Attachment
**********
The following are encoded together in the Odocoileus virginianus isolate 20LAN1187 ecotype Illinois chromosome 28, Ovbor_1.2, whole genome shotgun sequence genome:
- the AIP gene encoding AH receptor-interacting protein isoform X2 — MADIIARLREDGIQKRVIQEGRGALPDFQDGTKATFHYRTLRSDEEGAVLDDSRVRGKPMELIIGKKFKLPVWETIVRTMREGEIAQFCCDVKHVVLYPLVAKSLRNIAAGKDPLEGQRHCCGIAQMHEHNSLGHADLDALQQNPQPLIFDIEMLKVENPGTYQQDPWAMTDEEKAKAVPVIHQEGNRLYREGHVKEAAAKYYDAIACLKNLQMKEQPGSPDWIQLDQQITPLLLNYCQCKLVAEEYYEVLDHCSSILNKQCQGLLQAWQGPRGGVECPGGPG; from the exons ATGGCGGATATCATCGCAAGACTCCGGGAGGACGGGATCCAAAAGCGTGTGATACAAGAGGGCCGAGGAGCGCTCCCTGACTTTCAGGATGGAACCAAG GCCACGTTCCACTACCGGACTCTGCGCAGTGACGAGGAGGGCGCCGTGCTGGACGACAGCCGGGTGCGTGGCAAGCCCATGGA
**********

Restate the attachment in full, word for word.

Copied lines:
The following are encoded together in the Odocoileus virginianus isolate 20LAN1187 ecotype Illinois chromosome 28, Ovbor_1.2, whole genome shotgun sequence genome:
- the AIP gene encoding AH receptor-interacting protein isoform X2 — MADIIARLREDGIQKRVIQEGRGALPDFQDGTKATFHYRTLRSDEEGAVLDDSRVRGKPMELIIGKKFKLPVWETIVRTMREGEIAQFCCDVKHVVLYPLVAKSLRNIAAGKDPLEGQRHCCGIAQMHEHNSLGHADLDALQQNPQPLIFDIEMLKVENPGTYQQDPWAMTDEEKAKAVPVIHQEGNRLYREGHVKEAAAKYYDAIACLKNLQMKEQPGSPDWIQLDQQITPLLLNYCQCKLVAEEYYEVLDHCSSILNKQCQGLLQAWQGPRGGVECPGGPG; from the exons ATGGCGGATATCATCGCAAGACTCCGGGAGGACGGGATCCAAAAGCGTGTGATACAAGAGGGCCGAGGAGCGCTCCCTGACTTTCAGGATGGAACCAAG GCCACGTTCCACTACCGGACTCTGCGCAGTGACGAGGAGGGCGCCGTGCTGGACGACAGCCGGGTGCGTGGCAAGCCCATGGA